Q: You are known for designing hats for Her Majesty. In your opinion, which is the best and why?

A: “The Queen has a fabulous style. Over the years she has worn some really fashion forward hats. Right now, I think she has found a perfect style of hat which works very well for her. Her outfits are meticulously thought out and I love the fact that everything coordinates. We have a lot of fun matching flowers and trimmings to the beautiful prints she wears. I feel very privileged to be making her hats.”

Q: Your latest collection is out now, what was your inspiration for this collection? 

A: “We are now working on our SS20 collection. We always take a lot of influences from flowers and the natural world. The colours and combinations are an endless source of inspiration. I have a wonderful flower maker who has worked for me for many years, we are always looking for new interpretations. This is my focus for the new collection.”

Q: You’ve worked with many designers throughout the years. Who has influenced or inspired you the most?

A: “Actually, my biggest influences have always come from a time past …Dior, Schiaparelli. Designers of the ‘40’s and ‘50’s, the Golden Age of couture. Styles were so beautiful and timeless. Hats were worn with style and ease.”

Headwear is very important in the vintage fashion community; It often adds that last dramatic touch that is needed to make the outfit come all together - but many women don’t know the first thing about headwear, or how to wear it.  Headwear (more specifically hats) are dated as far back as the late 1800s. They were used more for necessity rather than a fashion statement. Even though many would assume otherwise do to their extravagant designs.  They went in and out of style for a while until their popularity seemed to plummet in the ‘60s. They are are now often only worn in churches for religious reasons or in the winter for necessity.  I spoke to Rachel Trevor-Morgan; a Milliner granted a Royal warrant to design for the Royal family -  I wanted to know how she felt about hats not being as popular as they once were and the advice she has for women who want to start wearing them.  Q: You first fell in love with headwear seeing your mother wearing them to church; How do you feel about how hats not being as commonly worn nowadays? not even at church? (At least here in the U.S.)   A: “I know it’s not realistic to think that hats are going to return as everyday wear anytime soon but it is a great shame that we have largely lost the art of dressing in a way that we feel comfortable with hats. We are all so much less formal so women all too often feel anxious about standing out - they needn’t, a hat doesn’t need to be a huge statement piece with too much fuss. In fact, I think the simplest of designs can make a huge impact. and add mystery and glamour to any look.”     Q: You originally had an interest in acting and theatre wear, how did your love for theatre lead you to becoming interested in headwear? Have you ever wanted to branch out to designing clothing?  A: “I think it was a sense of drama that lead me to hats. It is true that I wanted to work in the theatre, it was the whole wonderful creative feeling that a theatre produces. I might have been tempted by clothing but somehow that seemed such a huge industry with so much competition. The millinery business is small by comparison. The wonderful thing about hats is that it is fashion, art, craft and anything is possible.”   Q: How do you feel about millinery not being as widely known and appreciated as it once was?  A: “Here in the UK, whilst women might not be wearing so many hats, it is still a very relevant industry. Of course, we have the British ‘Season’ - Royal Ascot and The Derby (Horse racing), Henley (Rowing), Royal Garden Parties…all events that still require hats to be worn.  We also have the Royal family who are great advocates of hat wearing and have great influence. Additionally, Millinery seems to be having a bit of a renaissance with the magazines, whereas there have been years when you would hardly see a hat in the fashion pages, they are all over the latest shoots. We are having a lot of interest and call-ins from US magazines too. Our US client base is growing year on year which is very exciting.”     Q: You’ve trained with Graham Smith, how was it like training with him? And what’s one of the biggest takeaways you got from working with him?  A: “The craft. He was a master of his art and admired by his clients and fellow milliners alike. His style was understated, glamorous and elegant. I was definitely influenced by him and think that my design ethos has its roots in his workroom.”   Q: What type of hat do you recommend for women who are just starting to wear hats?  A: “One that they feel comfortable in and yet gives them that frisson of excitement when they put it on their head. Each person is different, and styles vary for different occasions so it’s difficult to be very prescriptive. My advice would be don’t be apologetic, be as bold as you are comfortably able to be!”   Q: Your designs very timeless and classic, is that something you try to re -create or does it just come naturally to you?  A: It is a natural place for me. I feel very privileged to be able to design the hats I want to make; it is of course important to move forward with each collection, but I want clients to look beautiful and elegant. A timeless design does that.   Q: You are known for designing Hats for Her Majesty. In your opinion, which is the best and why?  A: “The Queen has a fabulous style. Over the years she has worn some really fashion forward hats. Right now, I think she has found a perfect style of hat which works very well for her. Her outfits are meticulously thought out and I love the fact that everything coordinates. We have a lot of fun matching flowers and trimmings to the beautiful prints she wears. I feel very privileged to be making her hats.”   Q: Your latest collection is out now, what was your inspiration for this collection?   A: We are now working on our SS20 collection. We always take a lot of influences from flowers and the natural world. The colours and combinations are an endless source of inspiration. I have a wonderful flower maker who has worked for me for many years, we are always looking for new interpretations. This is my focus for the new collection.   Q: You’ve worked with many designers throughout the years, who has influenced or inspired you the most?  A: “Actually, my biggest influences have always come from a time past …Dior, Schiaparelli. Designers of the ‘40’s and ‘50’s, the Golden Age of couture. Styles were so beautiful and timeless. Hats were worn with style and ease.”   Q: You’ve also designed for other members of the royal family, such as The Duchess of Cambridge; How do their design preference differ from the other?   A: “I am very privileged to have made hats for many members of the Royal family. Of course, whilst they are royalty, their considerations are just like any other client - occasion, style, age. They are in the public eye you want them to feel perfectly dressed for whatever occasion they are attending.”   Q: You make all the colours for your hats in a saucepan to ensure you get the perfect colour, you also tailor make each hat for your clients, do you enjoy the process? And do you think it gives your designs a special personal touch?    A: Yes, it is true that we spoon dye all our straws and fabrics. We make bespoke hats to order and dyeing our colours allows us to make unique pieces for each client’s requirements. Sometimes flowers for a hat can mean dying many subtle shades to create the perfect spray of flowers … this is the kind of detail that we love!     Q: Are there any up and coming projects we can look forward to?   A: “Next year will mark my 30 years in business…there will be a lot going on so watch this space!!”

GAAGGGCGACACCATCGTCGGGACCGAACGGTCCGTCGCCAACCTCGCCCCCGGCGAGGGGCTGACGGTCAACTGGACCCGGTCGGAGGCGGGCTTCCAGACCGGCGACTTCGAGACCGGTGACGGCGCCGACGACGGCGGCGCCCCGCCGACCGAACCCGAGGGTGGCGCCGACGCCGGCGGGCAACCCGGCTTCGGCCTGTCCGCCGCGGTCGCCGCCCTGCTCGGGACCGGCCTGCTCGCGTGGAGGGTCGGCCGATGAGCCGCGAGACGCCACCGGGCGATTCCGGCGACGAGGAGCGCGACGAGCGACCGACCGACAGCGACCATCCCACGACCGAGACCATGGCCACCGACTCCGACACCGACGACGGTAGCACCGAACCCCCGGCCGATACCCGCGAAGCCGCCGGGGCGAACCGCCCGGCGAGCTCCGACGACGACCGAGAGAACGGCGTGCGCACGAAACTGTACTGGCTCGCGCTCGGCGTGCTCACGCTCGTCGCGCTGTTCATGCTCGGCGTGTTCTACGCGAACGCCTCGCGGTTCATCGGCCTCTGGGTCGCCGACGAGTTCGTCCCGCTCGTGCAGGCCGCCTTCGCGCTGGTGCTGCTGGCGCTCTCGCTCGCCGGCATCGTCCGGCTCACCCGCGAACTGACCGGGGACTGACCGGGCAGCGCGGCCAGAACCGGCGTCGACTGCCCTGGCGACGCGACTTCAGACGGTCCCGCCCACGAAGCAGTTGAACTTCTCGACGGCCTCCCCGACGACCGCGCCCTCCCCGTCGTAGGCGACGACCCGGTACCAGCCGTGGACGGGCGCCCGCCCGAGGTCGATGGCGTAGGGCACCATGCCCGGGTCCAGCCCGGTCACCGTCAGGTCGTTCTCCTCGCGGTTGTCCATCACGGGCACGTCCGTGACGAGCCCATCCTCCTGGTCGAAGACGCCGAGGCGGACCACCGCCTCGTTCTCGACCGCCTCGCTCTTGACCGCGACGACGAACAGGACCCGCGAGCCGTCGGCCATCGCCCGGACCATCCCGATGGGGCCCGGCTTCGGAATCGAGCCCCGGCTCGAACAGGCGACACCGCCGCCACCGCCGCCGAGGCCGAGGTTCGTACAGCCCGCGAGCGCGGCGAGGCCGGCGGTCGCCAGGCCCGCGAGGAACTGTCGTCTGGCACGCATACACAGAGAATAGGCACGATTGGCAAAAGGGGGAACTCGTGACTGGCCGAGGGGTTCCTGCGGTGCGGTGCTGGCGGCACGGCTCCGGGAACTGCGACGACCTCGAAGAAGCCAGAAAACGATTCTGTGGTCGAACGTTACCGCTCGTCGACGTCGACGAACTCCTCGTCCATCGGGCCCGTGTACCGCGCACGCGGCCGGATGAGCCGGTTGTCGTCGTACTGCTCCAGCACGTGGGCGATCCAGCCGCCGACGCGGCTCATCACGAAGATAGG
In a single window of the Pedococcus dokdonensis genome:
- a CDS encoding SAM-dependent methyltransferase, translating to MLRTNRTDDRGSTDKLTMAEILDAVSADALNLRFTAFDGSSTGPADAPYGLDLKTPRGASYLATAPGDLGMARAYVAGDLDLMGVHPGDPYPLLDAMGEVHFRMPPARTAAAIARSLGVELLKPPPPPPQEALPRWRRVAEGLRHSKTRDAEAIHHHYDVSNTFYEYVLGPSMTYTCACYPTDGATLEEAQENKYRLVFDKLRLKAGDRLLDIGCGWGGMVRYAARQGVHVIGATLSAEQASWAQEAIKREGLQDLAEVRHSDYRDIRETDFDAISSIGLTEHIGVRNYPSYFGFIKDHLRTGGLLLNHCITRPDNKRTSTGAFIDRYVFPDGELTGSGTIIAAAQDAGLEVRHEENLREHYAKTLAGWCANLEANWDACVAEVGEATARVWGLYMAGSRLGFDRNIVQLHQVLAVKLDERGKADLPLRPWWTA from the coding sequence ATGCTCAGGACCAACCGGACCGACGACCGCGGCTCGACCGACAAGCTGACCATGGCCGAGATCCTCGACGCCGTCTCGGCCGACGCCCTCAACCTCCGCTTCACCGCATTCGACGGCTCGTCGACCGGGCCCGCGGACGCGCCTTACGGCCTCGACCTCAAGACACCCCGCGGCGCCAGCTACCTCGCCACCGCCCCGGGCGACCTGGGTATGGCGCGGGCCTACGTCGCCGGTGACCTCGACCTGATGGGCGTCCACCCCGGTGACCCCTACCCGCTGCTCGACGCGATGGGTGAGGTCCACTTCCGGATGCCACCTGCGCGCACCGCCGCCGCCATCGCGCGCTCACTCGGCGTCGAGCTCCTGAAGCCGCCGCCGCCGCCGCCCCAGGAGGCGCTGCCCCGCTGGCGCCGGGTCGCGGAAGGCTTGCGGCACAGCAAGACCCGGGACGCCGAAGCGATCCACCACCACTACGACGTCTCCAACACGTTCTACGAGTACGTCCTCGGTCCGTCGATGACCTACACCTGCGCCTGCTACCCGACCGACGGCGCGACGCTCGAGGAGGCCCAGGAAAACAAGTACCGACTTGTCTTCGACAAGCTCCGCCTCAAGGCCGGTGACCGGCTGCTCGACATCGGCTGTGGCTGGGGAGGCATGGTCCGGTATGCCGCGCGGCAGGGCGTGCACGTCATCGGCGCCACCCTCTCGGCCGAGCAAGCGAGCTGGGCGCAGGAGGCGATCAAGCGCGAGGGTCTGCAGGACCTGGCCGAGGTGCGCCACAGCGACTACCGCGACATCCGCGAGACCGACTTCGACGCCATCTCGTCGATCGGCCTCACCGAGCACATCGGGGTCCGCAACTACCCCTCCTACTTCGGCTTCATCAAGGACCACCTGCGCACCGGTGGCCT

Q: You’ve also designed for other members of the royal family; such as The Duchess of Cambridge. How do their design preference differ from the other? 

A: “I am very privileged to have made hats for many members of the Royal family. Of course, whilst they are royalty, their considerations are just like any other client - occasion, style, age. They are in the public eye you want them to feel perfectly dressed for whatever occasion they are attending.”

Q: You make all the colors for your hats in a saucepan to ensure you get the perfect color, you also tailor make each hat for your clients. Do you enjoy the process? And do you think it gives your designs a special personal touch?  

A: “Yes, it is true that we spoon dye all our straws and fabrics. We make bespoke hats to order and dyeing our colours allows us to make unique pieces for each client’s requirements. Sometimes flowers for a hat can mean dying many subtle shades to create the perfect spray of flowers … this is the kind of detail that we love!”

Q: Are there any up and coming projects we can look forward to?

A: “Next year will mark my 30 years in business…there will be a lot going on so watch this space!!”